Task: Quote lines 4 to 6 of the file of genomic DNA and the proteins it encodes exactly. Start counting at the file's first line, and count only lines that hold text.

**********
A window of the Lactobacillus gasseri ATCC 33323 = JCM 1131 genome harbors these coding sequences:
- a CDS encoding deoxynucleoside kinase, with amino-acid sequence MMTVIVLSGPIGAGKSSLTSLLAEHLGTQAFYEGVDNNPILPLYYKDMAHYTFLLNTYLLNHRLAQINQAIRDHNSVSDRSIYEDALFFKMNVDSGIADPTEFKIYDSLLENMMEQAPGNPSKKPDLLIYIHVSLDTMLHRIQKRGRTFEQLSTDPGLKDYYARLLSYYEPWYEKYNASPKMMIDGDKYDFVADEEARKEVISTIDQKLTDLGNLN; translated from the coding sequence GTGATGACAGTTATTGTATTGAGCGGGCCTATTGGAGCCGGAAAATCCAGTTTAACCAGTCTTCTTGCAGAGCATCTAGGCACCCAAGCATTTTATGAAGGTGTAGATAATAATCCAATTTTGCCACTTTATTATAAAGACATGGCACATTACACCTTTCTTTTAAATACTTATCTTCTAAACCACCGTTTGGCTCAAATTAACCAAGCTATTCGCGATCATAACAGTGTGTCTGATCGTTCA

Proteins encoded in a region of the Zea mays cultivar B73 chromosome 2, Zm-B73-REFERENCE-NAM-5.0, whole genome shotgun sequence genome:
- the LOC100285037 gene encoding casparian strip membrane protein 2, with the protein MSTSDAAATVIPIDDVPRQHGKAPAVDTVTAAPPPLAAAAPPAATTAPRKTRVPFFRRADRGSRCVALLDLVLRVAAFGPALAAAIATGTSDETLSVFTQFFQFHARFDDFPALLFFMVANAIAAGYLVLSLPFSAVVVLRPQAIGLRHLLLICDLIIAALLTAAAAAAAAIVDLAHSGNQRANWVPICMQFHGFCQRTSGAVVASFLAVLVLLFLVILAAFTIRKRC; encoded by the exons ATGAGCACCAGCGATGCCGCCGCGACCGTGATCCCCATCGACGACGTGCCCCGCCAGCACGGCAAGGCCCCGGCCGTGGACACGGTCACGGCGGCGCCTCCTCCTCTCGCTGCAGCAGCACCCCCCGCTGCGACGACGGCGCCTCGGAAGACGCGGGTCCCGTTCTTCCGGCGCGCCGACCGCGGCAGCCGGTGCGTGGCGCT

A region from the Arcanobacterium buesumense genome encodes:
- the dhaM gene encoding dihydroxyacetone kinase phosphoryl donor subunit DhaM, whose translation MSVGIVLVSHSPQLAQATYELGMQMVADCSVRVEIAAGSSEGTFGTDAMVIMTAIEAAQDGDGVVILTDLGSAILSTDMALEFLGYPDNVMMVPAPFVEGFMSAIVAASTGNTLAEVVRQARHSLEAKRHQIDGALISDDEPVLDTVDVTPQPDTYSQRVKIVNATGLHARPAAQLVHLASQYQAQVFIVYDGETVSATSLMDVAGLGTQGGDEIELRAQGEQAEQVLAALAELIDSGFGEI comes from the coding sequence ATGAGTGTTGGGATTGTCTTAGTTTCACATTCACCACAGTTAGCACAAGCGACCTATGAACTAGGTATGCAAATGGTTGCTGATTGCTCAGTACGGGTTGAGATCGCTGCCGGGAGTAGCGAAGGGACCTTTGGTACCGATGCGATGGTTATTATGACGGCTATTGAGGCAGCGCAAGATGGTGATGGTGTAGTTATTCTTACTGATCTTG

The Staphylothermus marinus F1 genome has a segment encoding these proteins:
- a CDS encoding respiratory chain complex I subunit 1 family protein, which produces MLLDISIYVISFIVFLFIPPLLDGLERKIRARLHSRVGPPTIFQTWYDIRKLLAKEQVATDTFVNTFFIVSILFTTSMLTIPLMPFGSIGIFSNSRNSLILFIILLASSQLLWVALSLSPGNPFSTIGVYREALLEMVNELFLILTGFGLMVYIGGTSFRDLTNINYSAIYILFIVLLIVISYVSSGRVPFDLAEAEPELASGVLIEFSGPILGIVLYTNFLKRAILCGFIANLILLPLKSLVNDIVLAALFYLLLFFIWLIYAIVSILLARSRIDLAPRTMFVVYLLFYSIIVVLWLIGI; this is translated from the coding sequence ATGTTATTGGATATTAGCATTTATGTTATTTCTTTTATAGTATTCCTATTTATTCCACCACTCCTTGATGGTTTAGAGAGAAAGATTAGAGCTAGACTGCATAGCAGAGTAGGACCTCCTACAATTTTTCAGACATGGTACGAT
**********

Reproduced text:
- the LOC100285037 gene encoding casparian strip membrane protein 2, with the protein MSTSDAAATVIPIDDVPRQHGKAPAVDTVTAAPPPLAAAAPPAATTAPRKTRVPFFRRADRGSRCVALLDLVLRVAAFGPALAAAIATGTSDETLSVFTQFFQFHARFDDFPALLFFMVANAIAAGYLVLSLPFSAVVVLRPQAIGLRHLLLICDLIIAALLTAAAAAAAAIVDLAHSGNQRANWVPICMQFHGFCQRTSGAVVASFLAVLVLLFLVILAAFTIRKRC; encoded by the exons ATGAGCACCAGCGATGCCGCCGCGACCGTGATCCCCATCGACGACGTGCCCCGCCAGCACGGCAAGGCCCCGGCCGTGGACACGGTCACGGCGGCGCCTCCTCCTCTCGCTGCAGCAGCACCCCCCGCTGCGACGACGGCGCCTCGGAAGACGCGGGTCCCGTTCTTCCGGCGCGCCGACCGCGGCAGCCGGTGCGTGGCGCT

A region from the Arcanobacterium buesumense genome encodes:
- the dhaM gene encoding dihydroxyacetone kinase phosphoryl donor subunit DhaM, whose translation MSVGIVLVSHSPQLAQATYELGMQMVADCSVRVEIAAGSSEGTFGTDAMVIMTAIEAAQDGDGVVILTDLGSAILSTDMALEFLGYPDNVMMVPAPFVEGFMSAIVAASTGNTLAEVVRQARHSLEAKRHQIDGALISDDEPVLDTVDVTPQPDTYSQRVKIVNATGLHARPAAQLVHLASQYQAQVFIVYDGETVSATSLMDVAGLGTQGGDEIELRAQGEQAEQVLAALAELIDSGFGEI comes from the coding sequence ATGAGTGTTGGGATTGTCTTAGTTTCACATTCACCACAGTTAGCACAAGCGACCTATGAACTAGGTATGCAAATGGTTGCTGATTGCTCAGTACGGGTTGAGATCGCTGCCGGGAGTAGCGAAGGGACCTTTGGTACCGATGCGATGGTTATTATGACGGCTATTGAGGCAGCGCAAGATGGTGATGGTGTAGTTATTCTTACTGATCTTG